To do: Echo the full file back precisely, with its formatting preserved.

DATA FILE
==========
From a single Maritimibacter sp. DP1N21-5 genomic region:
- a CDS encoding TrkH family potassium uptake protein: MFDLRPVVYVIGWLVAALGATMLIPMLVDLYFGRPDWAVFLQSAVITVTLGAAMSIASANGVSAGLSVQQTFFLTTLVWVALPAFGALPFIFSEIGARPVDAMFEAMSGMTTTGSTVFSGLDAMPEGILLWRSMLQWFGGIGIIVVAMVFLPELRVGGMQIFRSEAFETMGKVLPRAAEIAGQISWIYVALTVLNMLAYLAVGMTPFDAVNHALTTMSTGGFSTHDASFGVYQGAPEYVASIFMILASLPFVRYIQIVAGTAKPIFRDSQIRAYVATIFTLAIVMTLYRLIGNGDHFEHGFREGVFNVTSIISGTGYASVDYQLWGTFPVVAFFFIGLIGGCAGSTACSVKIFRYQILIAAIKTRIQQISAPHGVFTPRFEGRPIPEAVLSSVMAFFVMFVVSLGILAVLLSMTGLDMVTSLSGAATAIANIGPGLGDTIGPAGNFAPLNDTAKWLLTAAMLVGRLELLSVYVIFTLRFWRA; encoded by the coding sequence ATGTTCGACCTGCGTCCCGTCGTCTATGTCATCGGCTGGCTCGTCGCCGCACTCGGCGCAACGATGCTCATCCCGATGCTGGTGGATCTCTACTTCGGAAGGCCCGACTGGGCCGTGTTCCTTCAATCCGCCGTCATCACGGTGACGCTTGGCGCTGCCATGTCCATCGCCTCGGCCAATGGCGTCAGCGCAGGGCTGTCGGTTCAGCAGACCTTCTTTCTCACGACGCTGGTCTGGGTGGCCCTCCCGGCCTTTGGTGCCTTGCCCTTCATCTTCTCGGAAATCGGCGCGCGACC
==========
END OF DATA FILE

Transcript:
From a single Maritimibacter sp. DP1N21-5 genomic region:
- a CDS encoding TrkH family potassium uptake protein: MFDLRPVVYVIGWLVAALGATMLIPMLVDLYFGRPDWAVFLQSAVITVTLGAAMSIASANGVSAGLSVQQTFFLTTLVWVALPAFGALPFIFSEIGARPVDAMFEAMSGMTTTGSTVFSGLDAMPEGILLWRSMLQWFGGIGIIVVAMVFLPELRVGGMQIFRSEAFETMGKVLPRAAEIAGQISWIYVALTVLNMLAYLAVGMTPFDAVNHALTTMSTGGFSTHDASFGVYQGAPEYVASIFMILASLPFVRYIQIVAGTAKPIFRDSQIRAYVATIFTLAIVMTLYRLIGNGDHFEHGFREGVFNVTSIISGTGYASVDYQLWGTFPVVAFFFIGLIGGCAGSTACSVKIFRYQILIAAIKTRIQQISAPHGVFTPRFEGRPIPEAVLSSVMAFFVMFVVSLGILAVLLSMTGLDMVTSLSGAATAIANIGPGLGDTIGPAGNFAPLNDTAKWLLTAAMLVGRLELLSVYVIFTLRFWRA; encoded by the coding sequence ATGTTCGACCTGCGTCCCGTCGTCTATGTCATCGGCTGGCTCGTCGCCGCACTCGGCGCAACGATGCTCATCCCGATGCTGGTGGATCTCTACTTCGGAAGGCCCGACTGGGCCGTGTTCCTTCAATCCGCCGTCATCACGGTGACGCTTGGCGCTGCCATGTCCATCGCCTCGGCCAATGGCGTCAGCGCAGGGCTGTCGGTTCAGCAGACCTTCTTTCTCACGACGCTGGTCTGGGTGGCCCTCCCGGCCTTTGGTGCCTTGCCCTTCATCTTCTCGGAAATCGGCGCGCGACC